The ongoing pandemic has affected every aspect of our lives, including the health of our skin. You probably thought being in lockdown with no makeup, less exposure to pollution and sun and supposedly more sleep would finally give you the skin of your dreams. What you are experiencing instead is breakouts!
Confused? You are not alone. We spoke to celebrity dermatologist Dr. Rashmi Shetty to find out what is causing these breakouts. She explains why this is happening to so many people and how you can tackle this problem.
Stress and lack of sleep
Staying up late into the night binge-watching TV shows or reading news and constantly worrying about the virus can cause sleeplessness and stress. Dr. Shetty says, “Stress leads to an increase in cortisol levels, which impacts your thyroid, sugar metabolism, and over a long period of time, can also lead to insulin resistance, which increases sebum production and thus, causes breakouts.” It is important to stay calm to prevent breakouts that are a result of high levels of stress.
To combat these breakouts, apart from sleeping on time, she advises waking up before 8 AM as this is when cortisol starts getting secreted. “Make sure you wake up before that to avoid adding to the stress. Exercise, meditate and practise yoga to release happy hormones,” she adds.
Isolation often leads to increased consumption of comfort food or stress eating. Dr. Shetty explains, “Food is a big decisive factor when it comes to your skin’s appearance. Eating too much sugar, dairy and sweet carbs can lead to breakouts. Extremely high consumption of protein can cause breakouts as well.” So, make sure you stick to a well-balanced diet. Also, avoid binge-eating and use the portion control method when snacking.
Lack of a proper skincare routine
Our skincare routines have gone for a toss during the lockdown. Most people are skipping even the most basic skincare rituals like cleansing because they don’t wear makeup anymore. Dr. Shetty recommends continuing your regular skincare routine. “Following a skincare routine is as important as brushing your teeth or having a bath. It should be incorporated in your lifestyle, so you follow it even when you are indoors to get rid of dead skin cells and dirt, which will help prevent breakouts.”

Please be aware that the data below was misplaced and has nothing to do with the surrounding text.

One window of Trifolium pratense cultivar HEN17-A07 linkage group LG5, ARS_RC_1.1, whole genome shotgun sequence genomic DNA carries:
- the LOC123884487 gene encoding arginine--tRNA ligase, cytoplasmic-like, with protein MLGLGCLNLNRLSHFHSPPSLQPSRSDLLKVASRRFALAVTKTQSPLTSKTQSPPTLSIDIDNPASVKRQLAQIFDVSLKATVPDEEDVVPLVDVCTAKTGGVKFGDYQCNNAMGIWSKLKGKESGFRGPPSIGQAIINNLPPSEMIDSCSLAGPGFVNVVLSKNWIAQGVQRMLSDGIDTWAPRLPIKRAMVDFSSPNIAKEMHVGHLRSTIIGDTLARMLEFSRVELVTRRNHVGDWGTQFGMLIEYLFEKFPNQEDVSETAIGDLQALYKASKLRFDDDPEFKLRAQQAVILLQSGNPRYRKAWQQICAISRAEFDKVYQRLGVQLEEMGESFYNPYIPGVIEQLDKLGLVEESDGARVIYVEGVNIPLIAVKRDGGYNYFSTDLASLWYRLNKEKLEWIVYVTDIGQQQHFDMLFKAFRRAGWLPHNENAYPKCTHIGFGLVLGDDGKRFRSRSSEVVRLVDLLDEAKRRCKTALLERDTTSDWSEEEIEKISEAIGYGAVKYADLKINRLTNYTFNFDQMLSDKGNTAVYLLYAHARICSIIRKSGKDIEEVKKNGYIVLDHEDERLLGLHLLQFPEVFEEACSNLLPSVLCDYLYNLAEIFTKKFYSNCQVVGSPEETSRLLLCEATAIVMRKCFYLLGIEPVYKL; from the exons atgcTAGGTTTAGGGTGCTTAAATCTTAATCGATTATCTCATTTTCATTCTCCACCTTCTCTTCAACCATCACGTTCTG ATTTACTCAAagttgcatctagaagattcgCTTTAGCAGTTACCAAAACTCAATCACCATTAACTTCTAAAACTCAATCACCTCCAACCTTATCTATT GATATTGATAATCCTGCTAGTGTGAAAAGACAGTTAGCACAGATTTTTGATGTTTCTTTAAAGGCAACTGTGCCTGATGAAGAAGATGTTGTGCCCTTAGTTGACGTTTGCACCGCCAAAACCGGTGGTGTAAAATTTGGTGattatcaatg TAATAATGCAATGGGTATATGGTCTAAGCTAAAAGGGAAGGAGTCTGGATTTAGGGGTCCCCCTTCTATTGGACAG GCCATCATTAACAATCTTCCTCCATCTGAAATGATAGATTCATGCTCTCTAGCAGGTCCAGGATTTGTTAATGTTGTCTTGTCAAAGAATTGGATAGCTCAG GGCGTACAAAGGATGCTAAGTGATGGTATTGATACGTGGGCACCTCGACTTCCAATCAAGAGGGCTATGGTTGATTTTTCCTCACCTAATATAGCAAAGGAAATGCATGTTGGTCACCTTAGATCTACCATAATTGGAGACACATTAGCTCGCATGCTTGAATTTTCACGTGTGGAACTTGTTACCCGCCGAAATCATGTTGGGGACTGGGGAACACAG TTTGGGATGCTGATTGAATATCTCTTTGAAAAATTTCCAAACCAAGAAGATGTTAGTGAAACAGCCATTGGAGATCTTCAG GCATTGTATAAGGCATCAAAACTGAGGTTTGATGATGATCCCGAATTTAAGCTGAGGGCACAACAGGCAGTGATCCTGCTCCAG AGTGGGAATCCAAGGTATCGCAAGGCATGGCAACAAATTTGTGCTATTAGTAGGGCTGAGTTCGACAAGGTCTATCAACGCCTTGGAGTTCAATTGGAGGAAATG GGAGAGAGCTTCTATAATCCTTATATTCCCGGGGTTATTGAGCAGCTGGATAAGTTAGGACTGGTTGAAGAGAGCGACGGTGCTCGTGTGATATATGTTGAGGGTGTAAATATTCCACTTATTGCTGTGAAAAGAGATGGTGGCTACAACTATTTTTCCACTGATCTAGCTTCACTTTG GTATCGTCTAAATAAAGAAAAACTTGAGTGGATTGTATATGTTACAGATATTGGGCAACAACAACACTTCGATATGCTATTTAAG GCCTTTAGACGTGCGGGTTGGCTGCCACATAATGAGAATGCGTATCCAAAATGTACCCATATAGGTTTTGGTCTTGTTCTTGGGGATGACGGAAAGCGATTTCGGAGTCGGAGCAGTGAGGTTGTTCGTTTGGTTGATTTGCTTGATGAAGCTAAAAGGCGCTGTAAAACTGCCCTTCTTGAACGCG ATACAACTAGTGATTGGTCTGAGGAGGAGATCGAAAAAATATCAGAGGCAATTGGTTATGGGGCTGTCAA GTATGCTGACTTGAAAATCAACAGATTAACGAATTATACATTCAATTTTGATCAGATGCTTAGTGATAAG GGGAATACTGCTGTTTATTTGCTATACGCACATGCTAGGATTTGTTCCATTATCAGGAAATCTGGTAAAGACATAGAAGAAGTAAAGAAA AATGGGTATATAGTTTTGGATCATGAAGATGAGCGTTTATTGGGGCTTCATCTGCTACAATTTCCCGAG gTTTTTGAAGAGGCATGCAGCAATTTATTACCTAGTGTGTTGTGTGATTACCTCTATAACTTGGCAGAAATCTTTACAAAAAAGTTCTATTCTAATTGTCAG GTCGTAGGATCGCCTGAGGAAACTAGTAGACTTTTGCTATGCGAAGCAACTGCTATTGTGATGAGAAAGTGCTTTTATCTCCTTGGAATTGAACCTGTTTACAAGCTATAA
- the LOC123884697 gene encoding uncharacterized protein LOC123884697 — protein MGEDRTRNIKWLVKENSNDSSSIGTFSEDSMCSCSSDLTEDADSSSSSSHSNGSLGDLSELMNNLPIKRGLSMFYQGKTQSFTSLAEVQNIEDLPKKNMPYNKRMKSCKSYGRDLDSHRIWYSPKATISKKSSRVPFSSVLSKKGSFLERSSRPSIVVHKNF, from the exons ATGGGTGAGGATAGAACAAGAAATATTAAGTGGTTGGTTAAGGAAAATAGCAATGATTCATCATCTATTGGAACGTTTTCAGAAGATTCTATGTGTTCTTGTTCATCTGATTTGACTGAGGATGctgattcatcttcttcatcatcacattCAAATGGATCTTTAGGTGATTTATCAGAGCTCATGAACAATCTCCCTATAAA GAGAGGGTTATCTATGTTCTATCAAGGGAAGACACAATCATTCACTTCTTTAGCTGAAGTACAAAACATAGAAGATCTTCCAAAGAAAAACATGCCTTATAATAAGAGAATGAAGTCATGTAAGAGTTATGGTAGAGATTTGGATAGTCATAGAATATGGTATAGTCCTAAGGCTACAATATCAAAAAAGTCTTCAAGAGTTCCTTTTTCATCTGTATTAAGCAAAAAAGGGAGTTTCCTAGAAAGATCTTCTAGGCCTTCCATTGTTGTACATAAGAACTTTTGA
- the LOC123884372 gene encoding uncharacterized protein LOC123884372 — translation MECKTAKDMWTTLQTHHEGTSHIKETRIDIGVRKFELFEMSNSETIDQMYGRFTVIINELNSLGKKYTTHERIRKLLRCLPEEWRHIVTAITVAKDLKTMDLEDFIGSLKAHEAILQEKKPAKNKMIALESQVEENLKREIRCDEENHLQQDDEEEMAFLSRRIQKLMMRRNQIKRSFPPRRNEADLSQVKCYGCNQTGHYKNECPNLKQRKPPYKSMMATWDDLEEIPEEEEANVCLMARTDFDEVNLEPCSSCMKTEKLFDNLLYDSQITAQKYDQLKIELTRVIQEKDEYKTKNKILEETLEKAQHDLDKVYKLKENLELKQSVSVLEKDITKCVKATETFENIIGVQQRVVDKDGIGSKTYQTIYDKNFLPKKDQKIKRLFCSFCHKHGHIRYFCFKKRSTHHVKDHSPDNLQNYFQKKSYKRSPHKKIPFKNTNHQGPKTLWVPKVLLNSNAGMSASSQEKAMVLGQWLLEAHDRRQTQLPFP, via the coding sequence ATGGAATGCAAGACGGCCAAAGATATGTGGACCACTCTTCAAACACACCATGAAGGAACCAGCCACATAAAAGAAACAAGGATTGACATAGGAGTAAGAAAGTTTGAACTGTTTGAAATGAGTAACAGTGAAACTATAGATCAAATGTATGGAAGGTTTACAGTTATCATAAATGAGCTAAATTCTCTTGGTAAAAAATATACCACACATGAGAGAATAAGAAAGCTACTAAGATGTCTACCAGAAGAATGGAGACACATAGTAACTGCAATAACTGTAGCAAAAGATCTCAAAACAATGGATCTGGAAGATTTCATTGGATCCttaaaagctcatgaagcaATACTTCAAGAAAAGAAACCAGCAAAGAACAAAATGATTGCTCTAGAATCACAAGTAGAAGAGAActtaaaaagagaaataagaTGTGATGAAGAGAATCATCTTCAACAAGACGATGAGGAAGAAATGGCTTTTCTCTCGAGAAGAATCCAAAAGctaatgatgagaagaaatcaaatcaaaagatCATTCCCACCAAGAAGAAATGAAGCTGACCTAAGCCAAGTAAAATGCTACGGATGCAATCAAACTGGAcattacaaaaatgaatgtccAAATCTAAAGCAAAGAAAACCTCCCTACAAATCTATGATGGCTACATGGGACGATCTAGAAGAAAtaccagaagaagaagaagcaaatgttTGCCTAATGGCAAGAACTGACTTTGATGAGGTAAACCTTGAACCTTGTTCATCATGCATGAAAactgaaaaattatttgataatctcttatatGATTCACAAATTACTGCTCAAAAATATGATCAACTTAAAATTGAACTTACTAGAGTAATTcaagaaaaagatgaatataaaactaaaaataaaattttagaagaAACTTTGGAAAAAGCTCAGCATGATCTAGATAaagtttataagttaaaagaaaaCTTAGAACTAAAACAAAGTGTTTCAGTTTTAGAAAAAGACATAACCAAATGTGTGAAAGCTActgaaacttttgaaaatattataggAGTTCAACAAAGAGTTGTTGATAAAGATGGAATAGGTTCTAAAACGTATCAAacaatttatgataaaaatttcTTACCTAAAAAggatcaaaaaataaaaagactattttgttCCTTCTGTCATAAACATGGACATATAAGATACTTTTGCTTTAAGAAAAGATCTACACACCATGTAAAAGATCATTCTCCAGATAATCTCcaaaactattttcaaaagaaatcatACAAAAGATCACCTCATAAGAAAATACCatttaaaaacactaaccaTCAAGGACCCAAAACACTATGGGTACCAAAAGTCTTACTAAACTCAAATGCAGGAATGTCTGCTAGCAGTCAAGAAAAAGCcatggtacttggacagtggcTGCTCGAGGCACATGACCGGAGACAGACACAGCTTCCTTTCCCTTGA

If you are experiencing acne at this time, opt for a face wash that contains antimicrobial agents like thymol terpinol (TT) to protect your skin against pimple-causing germs and bacteria. The Pond’s Pimple Clear Face Wash has a unique Lock + Clear technology that targets these germs at the root of the pimple, thus cleansing your skin effectively and preventing future breakouts.
One of best ways to stay protected is to wear a mask when stepping out of the house. However, prolonged use of this mask can be damaging to your skin, especially during summer. The mask increases skin’s temperature at the tip of the nose by 3.7°C-7.3°C in 15 minutes. This could lead to excessive sebum secretion, pore clogging, acne and skin stress such as redness and barrier damage. Just a 1°C increase can cause skin to increase oil production by 10%.
“Make sure your face is squeaky clean, wash your face to remove all creams and lotions and just wear a sunscreen before putting on the mask to prevent pore clogging. Also, avoid wearing any sort of makeup. Wear a mask that fits you well; anything that’s too tight may cause friction and irritate the skin,” says Dr. Shetty.
Indoor pollution or internal aggressors are as damaging as external aggressors. So, while you are sitting at home avoiding the sun and pollution, you still need to protect your skin from internal aggressors. Dust, UV rays and smoke are some forms of internal aggressors that can irritate the skin. Dr Shetty says, “It is important to wash your face regularly to get rid of this dirt, oil, dead skin, sweat and other skin secretions.”